Belfast Telegraph

Saturday 12 July 2014

Six Nations: It may be job done but Ireland need to raise the bar

The game was mercifully over and the ground all but empty when a small team of fluorescent-coated men began their work out on Croke Park.

They gathered in the middle of the pitch and deployed a powerful looking hose which began to gradually wash away the sponsor’s logo.

The parallel with needing to erase what had preceded their efforts, during the afternoon’s main event, seemed too delicious to ignore, except that the collective memory banks had already retained little from Saturday’s 6 Nations opener.

While the thankless task of hosing continued in rather predictable fashion, some even more humdrum activity was in full swing deep in the bowls of the stadium where the air was full of the usual bland soundbites with “rustiness”, “frustration” and “job done” being foremost in the statements being ventured by manager Declan Kidney and captain Brian O’Driscoll.

But then what else could they say? It had been a game that simply refused to ignite, with perhaps the shadow of Saturday’s showdown at the Stade de France getting enough of an edge to dictate the mass emptying of Ireland’s bench — never a particularly good idea if you want to retain structure and continuity on a game.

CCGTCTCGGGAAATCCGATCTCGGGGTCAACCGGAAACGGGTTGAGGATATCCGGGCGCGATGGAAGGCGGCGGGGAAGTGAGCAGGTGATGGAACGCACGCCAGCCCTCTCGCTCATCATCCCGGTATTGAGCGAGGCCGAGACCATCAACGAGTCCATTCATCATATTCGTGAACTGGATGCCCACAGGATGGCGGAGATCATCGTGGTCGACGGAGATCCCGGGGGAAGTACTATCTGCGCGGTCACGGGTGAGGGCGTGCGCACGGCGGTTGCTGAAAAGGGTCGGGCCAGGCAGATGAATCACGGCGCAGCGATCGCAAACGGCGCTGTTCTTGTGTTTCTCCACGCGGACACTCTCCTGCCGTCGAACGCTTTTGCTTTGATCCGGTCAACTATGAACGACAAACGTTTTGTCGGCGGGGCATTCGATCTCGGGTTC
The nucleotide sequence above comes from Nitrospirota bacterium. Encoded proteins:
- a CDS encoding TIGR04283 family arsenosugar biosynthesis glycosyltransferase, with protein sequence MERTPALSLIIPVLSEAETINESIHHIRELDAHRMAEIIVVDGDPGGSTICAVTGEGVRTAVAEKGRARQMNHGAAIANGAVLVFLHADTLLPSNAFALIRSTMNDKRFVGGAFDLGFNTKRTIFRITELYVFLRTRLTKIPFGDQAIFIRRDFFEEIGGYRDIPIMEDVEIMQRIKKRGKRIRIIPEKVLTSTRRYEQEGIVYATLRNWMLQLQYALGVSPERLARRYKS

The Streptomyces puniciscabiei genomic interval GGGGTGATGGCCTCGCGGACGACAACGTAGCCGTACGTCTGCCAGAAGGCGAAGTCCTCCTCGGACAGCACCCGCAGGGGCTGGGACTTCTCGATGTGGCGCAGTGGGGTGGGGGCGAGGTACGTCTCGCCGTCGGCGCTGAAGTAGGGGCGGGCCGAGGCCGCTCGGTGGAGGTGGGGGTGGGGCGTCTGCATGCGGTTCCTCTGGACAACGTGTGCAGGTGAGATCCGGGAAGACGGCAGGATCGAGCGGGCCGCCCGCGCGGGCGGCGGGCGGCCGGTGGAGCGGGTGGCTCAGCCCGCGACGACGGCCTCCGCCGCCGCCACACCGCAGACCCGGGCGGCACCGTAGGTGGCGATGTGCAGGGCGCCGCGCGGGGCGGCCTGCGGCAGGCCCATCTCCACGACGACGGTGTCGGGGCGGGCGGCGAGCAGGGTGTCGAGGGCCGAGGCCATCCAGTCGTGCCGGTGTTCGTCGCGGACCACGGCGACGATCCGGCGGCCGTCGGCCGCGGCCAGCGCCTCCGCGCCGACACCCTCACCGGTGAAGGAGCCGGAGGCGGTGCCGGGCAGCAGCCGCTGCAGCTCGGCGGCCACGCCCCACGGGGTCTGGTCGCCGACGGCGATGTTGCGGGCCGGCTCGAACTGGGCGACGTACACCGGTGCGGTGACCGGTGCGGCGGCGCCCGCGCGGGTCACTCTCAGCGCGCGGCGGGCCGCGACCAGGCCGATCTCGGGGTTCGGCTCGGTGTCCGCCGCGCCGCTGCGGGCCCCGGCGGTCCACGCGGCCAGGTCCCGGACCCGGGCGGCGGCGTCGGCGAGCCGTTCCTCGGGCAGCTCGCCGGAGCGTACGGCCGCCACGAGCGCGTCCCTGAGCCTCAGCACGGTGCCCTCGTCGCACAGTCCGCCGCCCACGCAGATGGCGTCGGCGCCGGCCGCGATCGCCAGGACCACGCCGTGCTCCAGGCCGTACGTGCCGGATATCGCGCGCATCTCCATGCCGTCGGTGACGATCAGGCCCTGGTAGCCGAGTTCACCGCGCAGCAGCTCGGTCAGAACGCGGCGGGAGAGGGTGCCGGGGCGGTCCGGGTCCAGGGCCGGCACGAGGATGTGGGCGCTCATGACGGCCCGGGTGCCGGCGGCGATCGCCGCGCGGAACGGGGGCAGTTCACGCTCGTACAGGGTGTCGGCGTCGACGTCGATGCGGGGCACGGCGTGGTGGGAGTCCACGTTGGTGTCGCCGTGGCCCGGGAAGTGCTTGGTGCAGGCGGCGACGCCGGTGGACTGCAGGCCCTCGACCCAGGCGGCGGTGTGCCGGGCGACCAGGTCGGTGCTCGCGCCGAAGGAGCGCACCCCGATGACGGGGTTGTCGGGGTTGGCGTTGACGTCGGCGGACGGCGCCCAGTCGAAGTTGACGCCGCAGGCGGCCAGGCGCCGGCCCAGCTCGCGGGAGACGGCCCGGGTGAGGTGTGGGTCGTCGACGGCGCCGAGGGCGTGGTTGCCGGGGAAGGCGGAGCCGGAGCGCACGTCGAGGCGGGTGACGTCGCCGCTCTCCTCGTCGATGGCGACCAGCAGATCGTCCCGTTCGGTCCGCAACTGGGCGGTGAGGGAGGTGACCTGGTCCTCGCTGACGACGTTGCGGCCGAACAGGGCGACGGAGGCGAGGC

Maybe, but this was supposed to be a breeze for the Grand Slammers where tries were meant to be scored for fun.

The fact that Jamie Heaslip’s excellent try (even with a hint of a few forward passes) and Tomas O’Leary’s touchdown seemed to be have been scored days previously by the time the game slumped to its end says a lot for a despairingly negative Italian team and an Irish gameplan that just seemed unable to cut loose or deliver a killer pass.

It wasn’t helped by being pock-marked with several key players, Rob Kearney the chief culprit, just having an off-day when things that they tried just didn’t happen.

Still, it all has to put in context. It was a win after all and though anything but spectacular — the lack of points could yet cost Ireland in the championship, but let’s not get too far ahead of ourselves — the hope, and need, would be that the bar will be raised quite a few notches for France especially up front.

So, job done and one game at a time please gentlemen.

Much introspection will follow and this is where Kidney will earn his corn.

Outside, the hosing team had now found their way behind the try line which Ireland had failed to cross for the entire second half as the fluorescent-jacketed squad nailed the last logo on the pitch.

Yes, time to move on.

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